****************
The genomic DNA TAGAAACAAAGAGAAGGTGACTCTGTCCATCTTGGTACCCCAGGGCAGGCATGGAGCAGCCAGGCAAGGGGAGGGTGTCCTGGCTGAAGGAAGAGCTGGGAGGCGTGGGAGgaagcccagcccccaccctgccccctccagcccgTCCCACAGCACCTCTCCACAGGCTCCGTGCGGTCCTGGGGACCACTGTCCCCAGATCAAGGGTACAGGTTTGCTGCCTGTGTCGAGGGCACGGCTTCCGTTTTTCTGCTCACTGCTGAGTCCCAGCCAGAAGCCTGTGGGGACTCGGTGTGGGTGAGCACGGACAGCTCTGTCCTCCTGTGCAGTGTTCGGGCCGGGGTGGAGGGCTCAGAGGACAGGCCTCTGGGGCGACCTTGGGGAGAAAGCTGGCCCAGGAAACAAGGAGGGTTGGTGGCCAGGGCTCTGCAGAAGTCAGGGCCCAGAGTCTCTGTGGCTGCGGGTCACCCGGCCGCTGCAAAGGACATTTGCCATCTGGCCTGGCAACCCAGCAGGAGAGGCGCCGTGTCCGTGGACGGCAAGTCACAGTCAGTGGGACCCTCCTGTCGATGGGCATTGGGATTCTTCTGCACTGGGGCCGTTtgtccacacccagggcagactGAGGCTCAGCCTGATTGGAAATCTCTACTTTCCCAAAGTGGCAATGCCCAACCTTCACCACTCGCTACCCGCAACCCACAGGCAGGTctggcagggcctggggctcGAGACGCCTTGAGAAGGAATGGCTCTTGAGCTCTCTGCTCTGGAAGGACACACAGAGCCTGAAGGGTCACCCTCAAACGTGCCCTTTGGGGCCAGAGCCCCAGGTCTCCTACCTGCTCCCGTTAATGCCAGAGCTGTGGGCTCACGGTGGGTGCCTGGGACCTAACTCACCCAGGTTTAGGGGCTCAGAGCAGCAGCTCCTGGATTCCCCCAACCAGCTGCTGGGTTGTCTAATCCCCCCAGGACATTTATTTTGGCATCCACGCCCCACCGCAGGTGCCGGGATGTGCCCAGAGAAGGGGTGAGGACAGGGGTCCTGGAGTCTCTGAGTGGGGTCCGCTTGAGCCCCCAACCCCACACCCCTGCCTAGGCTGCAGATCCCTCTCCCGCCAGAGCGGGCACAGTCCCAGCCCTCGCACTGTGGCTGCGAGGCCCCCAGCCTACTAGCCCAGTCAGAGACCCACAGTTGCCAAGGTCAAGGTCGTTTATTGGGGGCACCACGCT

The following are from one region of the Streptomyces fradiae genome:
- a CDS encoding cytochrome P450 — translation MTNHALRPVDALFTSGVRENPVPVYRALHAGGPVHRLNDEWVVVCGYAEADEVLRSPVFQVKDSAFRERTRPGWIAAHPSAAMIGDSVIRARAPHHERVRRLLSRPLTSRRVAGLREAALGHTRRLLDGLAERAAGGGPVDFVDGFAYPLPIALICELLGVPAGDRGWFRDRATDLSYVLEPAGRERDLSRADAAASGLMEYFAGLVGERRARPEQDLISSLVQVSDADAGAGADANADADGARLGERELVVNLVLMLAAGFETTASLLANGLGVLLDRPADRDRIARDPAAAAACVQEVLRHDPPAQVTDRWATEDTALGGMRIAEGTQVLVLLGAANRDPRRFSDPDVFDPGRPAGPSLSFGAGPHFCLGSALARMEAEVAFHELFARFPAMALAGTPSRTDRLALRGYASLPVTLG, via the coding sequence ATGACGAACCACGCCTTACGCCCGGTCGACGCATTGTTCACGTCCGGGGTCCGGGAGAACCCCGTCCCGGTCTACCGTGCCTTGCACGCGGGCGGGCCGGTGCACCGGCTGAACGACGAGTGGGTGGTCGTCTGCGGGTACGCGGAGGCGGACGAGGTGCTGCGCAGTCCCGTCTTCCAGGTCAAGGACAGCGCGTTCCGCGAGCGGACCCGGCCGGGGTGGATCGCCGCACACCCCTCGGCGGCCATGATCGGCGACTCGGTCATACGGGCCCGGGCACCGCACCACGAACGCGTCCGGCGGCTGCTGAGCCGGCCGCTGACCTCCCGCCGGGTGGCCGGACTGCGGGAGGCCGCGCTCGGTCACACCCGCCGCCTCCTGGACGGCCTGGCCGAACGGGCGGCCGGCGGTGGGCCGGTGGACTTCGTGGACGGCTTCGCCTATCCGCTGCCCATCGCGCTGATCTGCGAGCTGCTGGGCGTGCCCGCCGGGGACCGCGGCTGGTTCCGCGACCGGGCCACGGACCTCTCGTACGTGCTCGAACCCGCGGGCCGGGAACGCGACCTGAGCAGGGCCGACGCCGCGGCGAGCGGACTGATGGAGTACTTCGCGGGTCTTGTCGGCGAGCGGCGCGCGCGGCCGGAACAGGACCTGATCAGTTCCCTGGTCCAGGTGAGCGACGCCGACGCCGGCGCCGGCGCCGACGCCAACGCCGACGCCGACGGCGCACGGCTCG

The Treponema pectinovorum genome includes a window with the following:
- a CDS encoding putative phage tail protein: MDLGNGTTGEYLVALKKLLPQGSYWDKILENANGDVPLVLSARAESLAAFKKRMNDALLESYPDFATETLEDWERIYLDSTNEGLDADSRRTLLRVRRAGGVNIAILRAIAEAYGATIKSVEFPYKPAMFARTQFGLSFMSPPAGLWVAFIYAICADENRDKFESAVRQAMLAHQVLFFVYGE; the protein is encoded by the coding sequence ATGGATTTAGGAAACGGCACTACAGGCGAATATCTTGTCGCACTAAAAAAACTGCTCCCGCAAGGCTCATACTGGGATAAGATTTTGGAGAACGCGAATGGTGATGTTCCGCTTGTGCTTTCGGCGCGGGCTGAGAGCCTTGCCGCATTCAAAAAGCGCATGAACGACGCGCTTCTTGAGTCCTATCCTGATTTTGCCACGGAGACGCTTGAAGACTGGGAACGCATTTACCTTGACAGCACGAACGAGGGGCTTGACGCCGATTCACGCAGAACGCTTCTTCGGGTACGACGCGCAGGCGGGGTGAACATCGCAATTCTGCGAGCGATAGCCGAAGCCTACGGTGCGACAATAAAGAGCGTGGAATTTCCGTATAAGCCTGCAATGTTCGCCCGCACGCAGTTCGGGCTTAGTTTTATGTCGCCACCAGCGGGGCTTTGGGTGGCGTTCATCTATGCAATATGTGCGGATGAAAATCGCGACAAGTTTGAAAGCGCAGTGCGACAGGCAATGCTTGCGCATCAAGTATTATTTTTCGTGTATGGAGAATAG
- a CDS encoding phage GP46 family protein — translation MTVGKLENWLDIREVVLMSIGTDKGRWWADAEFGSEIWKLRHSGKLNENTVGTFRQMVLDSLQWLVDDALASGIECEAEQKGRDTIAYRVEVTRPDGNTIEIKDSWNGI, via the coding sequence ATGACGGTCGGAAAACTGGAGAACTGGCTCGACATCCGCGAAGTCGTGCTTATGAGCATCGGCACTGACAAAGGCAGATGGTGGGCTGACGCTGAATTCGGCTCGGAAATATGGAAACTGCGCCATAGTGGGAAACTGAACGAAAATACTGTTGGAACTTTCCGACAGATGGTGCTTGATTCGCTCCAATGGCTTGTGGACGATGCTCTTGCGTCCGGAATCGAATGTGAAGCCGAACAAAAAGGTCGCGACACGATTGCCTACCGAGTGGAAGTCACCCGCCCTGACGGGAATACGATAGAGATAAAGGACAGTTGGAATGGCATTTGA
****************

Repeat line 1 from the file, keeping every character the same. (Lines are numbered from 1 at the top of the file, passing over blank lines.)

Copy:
The genomic DNA TAGAAACAAAGAGAAGGTGACTCTGTCCATCTTGGTACCCCAGGGCAGGCATGGAGCAGCCAGGCAAGGGGAGGGTGTCCTGGCTGAAGGAAGAGCTGGGAGGCGTGGGAGgaagcccagcccccaccctgccccctccagcccgTCCCACAGCACCTCTCCACAGGCTCCGTGCGGTCCTGGGGACCACTGTCCCCAGATCAAGGGTACAGGTTTGCTGCCTGTGTCGAGGGCACGGCTTCCGTTTTTCTGCTCACTGCTGAGTCCCAGCCAGAAGCCTGTGGGGACTCGGTGTGGGTGAGCACGGACAGCTCTGTCCTCCTGTGCAGTGTTCGGGCCGGGGTGGAGGGCTCAGAGGACAGGCCTCTGGGGCGACCTTGGGGAGAAAGCTGGCCCAGGAAACAAGGAGGGTTGGTGGCCAGGGCTCTGCAGAAGTCAGGGCCCAGAGTCTCTGTGGCTGCGGGTCACCCGGCCGCTGCAAAGGACATTTGCCATCTGGCCTGGCAACCCAGCAGGAGAGGCGCCGTGTCCGTGGACGGCAAGTCACAGTCAGTGGGACCCTCCTGTCGATGGGCATTGGGATTCTTCTGCACTGGGGCCGTTtgtccacacccagggcagactGAGGCTCAGCCTGATTGGAAATCTCTACTTTCCCAAAGTGGCAATGCCCAACCTTCACCACTCGCTACCCGCAACCCACAGGCAGGTctggcagggcctggggctcGAGACGCCTTGAGAAGGAATGGCTCTTGAGCTCTCTGCTCTGGAAGGACACACAGAGCCTGAAGGGTCACCCTCAAACGTGCCCTTTGGGGCCAGAGCCCCAGGTCTCCTACCTGCTCCCGTTAATGCCAGAGCTGTGGGCTCACGGTGGGTGCCTGGGACCTAACTCACCCAGGTTTAGGGGCTCAGAGCAGCAGCTCCTGGATTCCCCCAACCAGCTGCTGGGTTGTCTAATCCCCCCAGGACATTTATTTTGGCATCCACGCCCCACCGCAGGTGCCGGGATGTGCCCAGAGAAGGGGTGAGGACAGGGGTCCTGGAGTCTCTGAGTGGGGTCCGCTTGAGCCCCCAACCCCACACCCCTGCCTAGGCTGCAGATCCCTCTCCCGCCAGAGCGGGCACAGTCCCAGCCCTCGCACTGTGGCTGCGAGGCCCCCAGCCTACTAGCCCAGTCAGAGACCCACAGTTGCCAAGGTCAAGGTCGTTTATTGGGGGCACCACGCT